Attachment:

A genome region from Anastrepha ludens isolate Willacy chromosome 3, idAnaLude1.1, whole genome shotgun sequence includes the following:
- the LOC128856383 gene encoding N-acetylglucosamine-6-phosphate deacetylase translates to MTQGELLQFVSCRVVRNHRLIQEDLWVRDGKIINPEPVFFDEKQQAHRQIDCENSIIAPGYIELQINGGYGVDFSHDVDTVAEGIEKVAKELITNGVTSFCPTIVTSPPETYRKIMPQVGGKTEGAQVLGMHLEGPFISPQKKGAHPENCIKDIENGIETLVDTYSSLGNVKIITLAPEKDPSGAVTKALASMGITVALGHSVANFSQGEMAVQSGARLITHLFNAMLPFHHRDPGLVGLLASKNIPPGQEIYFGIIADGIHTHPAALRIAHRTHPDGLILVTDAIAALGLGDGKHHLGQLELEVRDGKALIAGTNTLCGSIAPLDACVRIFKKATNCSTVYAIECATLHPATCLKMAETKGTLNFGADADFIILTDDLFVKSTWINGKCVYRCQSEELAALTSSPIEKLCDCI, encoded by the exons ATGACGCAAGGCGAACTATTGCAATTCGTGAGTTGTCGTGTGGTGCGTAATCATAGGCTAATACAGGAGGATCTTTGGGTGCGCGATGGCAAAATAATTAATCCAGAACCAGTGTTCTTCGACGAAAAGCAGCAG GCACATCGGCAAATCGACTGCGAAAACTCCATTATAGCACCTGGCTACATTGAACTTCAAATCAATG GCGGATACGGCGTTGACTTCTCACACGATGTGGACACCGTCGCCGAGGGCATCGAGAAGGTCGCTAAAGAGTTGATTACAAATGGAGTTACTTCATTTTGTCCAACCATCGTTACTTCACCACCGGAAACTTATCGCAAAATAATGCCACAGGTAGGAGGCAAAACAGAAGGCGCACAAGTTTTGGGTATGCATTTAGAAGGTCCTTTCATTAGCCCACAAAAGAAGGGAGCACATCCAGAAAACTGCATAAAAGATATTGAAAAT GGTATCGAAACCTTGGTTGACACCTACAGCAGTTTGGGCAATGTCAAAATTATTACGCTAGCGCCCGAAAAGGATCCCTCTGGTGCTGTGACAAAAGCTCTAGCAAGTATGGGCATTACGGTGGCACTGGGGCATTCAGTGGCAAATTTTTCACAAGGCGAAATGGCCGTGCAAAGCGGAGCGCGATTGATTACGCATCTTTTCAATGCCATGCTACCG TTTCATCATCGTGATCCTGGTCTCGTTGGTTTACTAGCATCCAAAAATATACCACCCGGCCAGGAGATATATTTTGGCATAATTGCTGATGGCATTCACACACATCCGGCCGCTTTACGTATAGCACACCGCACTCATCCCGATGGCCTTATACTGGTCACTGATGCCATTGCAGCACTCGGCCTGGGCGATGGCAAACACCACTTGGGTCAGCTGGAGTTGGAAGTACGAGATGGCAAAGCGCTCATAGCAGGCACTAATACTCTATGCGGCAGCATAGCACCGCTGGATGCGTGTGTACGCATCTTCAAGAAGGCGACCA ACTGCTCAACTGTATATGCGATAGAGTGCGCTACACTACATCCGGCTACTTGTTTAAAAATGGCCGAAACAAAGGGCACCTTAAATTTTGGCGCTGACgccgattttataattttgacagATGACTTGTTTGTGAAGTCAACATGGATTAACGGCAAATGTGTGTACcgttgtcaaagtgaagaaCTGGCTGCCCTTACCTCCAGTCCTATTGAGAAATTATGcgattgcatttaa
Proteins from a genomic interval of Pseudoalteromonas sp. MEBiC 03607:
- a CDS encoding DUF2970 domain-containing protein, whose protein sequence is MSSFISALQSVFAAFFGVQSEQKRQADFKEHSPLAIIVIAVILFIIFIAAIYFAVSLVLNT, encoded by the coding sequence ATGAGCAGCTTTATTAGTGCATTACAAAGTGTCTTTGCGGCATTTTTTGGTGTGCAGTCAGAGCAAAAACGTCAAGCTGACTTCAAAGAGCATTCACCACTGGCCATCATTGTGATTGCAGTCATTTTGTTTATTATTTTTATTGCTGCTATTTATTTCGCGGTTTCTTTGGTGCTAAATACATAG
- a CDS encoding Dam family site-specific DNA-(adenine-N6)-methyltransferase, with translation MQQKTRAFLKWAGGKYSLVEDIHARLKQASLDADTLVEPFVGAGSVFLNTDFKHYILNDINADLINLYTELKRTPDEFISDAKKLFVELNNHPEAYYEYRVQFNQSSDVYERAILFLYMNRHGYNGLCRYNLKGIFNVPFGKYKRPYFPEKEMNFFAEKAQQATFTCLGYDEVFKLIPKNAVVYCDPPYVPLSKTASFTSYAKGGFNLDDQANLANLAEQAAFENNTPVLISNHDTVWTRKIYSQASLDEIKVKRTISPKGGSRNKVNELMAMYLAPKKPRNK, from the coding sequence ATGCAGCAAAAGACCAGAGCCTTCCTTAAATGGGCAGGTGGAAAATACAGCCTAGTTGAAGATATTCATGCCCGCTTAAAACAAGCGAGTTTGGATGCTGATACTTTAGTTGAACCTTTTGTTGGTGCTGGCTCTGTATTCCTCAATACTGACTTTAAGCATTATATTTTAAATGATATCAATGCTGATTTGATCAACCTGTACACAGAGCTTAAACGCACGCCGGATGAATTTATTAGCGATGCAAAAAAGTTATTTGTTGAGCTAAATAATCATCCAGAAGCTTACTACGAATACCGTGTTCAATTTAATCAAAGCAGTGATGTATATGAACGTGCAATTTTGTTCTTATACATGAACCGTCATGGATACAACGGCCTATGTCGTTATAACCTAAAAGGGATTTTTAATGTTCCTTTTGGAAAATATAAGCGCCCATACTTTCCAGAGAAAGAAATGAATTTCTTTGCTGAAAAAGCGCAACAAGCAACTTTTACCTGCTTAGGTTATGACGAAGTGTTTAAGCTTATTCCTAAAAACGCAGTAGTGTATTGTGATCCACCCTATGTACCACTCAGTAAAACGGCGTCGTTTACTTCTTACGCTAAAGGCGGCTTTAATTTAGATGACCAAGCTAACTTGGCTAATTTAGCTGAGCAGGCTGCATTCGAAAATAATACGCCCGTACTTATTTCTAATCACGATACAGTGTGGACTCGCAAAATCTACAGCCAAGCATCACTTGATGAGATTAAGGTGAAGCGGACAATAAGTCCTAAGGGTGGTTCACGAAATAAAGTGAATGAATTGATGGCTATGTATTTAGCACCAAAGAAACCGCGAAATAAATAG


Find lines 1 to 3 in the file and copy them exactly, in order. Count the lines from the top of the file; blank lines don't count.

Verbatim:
A genome region from Anastrepha ludens isolate Willacy chromosome 3, idAnaLude1.1, whole genome shotgun sequence includes the following:
- the LOC128856383 gene encoding N-acetylglucosamine-6-phosphate deacetylase translates to MTQGELLQFVSCRVVRNHRLIQEDLWVRDGKIINPEPVFFDEKQQAHRQIDCENSIIAPGYIELQINGGYGVDFSHDVDTVAEGIEKVAKELITNGVTSFCPTIVTSPPETYRKIMPQVGGKTEGAQVLGMHLEGPFISPQKKGAHPENCIKDIENGIETLVDTYSSLGNVKIITLAPEKDPSGAVTKALASMGITVALGHSVANFSQGEMAVQSGARLITHLFNAMLPFHHRDPGLVGLLASKNIPPGQEIYFGIIADGIHTHPAALRIAHRTHPDGLILVTDAIAALGLGDGKHHLGQLELEVRDGKALIAGTNTLCGSIAPLDACVRIFKKATNCSTVYAIECATLHPATCLKMAETKGTLNFGADADFIILTDDLFVKSTWINGKCVYRCQSEELAALTSSPIEKLCDCI, encoded by the exons ATGACGCAAGGCGAACTATTGCAATTCGTGAGTTGTCGTGTGGTGCGTAATCATAGGCTAATACAGGAGGATCTTTGGGTGCGCGATGGCAAAATAATTAATCCAGAACCAGTGTTCTTCGACGAAAAGCAGCAG GCACATCGGCAAATCGACTGCGAAAACTCCATTATAGCACCTGGCTACATTGAACTTCAAATCAATG GCGGATACGGCGTTGACTTCTCACACGATGTGGACACCGTCGCCGAGGGCATCGAGAAGGTCGCTAAAGAGTTGATTACAAATGGAGTTACTTCATTTTGTCCAACCATCGTTACTTCACCACCGGAAACTTATCGCAAAATAATGCCACAGGTAGGAGGCAAAACAGAAGGCGCACAAGTTTTGGGTATGCATTTAGAAGGTCCTTTCATTAGCCCACAAAAGAAGGGAGCACATCCAGAAAACTGCATAAAAGATATTGAAAAT GGTATCGAAACCTTGGTTGACACCTACAGCAGTTTGGGCAATGTCAAAATTATTACGCTAGCGCCCGAAAAGGATCCCTCTGGTGCTGTGACAAAAGCTCTAGCAAGTATGGGCATTACGGTGGCACTGGGGCATTCAGTGGCAAATTTTTCACAAGGCGAAATGGCCGTGCAAAGCGGAGCGCGATTGATTACGCATCTTTTCAATGCCATGCTACCG TTTCATCATCGTGATCCTGGTCTCGTTGGTTTACTAGCATCCAAAAATATACCACCCGGCCAGGAGATATATTTTGGCATAATTGCTGATGGCATTCACACACATCCGGCCGCTTTACGTATAGCACACCGCACTCATCCCGATGGCCTTATACTGGTCACTGATGCCATTGCAGCACTCGGCCTGGGCGATGGCAAACACCACTTGGGTCAGCTGGAGTTGGAAGTACGAGATGGCAAAGCGCTCATAGCAGGCACTAATACTCTATGCGGCAGCATAGCACCGCTGGATGCGTGTGTACGCATCTTCAAGAAGGCGACCA ACTGCTCAACTGTATATGCGATAGAGTGCGCTACACTACATCCGGCTACTTGTTTAAAAATGGCCGAAACAAAGGGCACCTTAAATTTTGGCGCTGACgccgattttataattttgacagATGACTTGTTTGTGAAGTCAACATGGATTAACGGCAAATGTGTGTACcgttgtcaaagtgaagaaCTGGCTGCCCTTACCTCCAGTCCTATTGAGAAATTATGcgattgcatttaa
Proteins from a genomic interval of Pseudoalteromonas sp. MEBiC 03607: